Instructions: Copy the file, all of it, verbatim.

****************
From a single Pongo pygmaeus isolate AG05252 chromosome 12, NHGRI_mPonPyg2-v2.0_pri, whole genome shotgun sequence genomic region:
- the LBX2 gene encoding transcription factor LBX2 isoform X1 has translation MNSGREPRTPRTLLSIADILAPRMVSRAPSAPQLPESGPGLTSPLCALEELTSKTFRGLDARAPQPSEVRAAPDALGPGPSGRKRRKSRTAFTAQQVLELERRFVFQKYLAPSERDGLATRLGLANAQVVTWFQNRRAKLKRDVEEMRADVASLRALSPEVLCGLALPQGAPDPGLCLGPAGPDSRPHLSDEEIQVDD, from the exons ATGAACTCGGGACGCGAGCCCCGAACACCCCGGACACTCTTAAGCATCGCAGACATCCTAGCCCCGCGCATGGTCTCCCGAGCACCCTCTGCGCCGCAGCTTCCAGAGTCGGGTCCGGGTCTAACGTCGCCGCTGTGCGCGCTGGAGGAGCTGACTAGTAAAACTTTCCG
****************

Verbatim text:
From a single Pongo pygmaeus isolate AG05252 chromosome 12, NHGRI_mPonPyg2-v2.0_pri, whole genome shotgun sequence genomic region:
- the LBX2 gene encoding transcription factor LBX2 isoform X1 has translation MNSGREPRTPRTLLSIADILAPRMVSRAPSAPQLPESGPGLTSPLCALEELTSKTFRGLDARAPQPSEVRAAPDALGPGPSGRKRRKSRTAFTAQQVLELERRFVFQKYLAPSERDGLATRLGLANAQVVTWFQNRRAKLKRDVEEMRADVASLRALSPEVLCGLALPQGAPDPGLCLGPAGPDSRPHLSDEEIQVDD, from the exons ATGAACTCGGGACGCGAGCCCCGAACACCCCGGACACTCTTAAGCATCGCAGACATCCTAGCCCCGCGCATGGTCTCCCGAGCACCCTCTGCGCCGCAGCTTCCAGAGTCGGGTCCGGGTCTAACGTCGCCGCTGTGCGCGCTGGAGGAGCTGACTAGTAAAACTTTCCG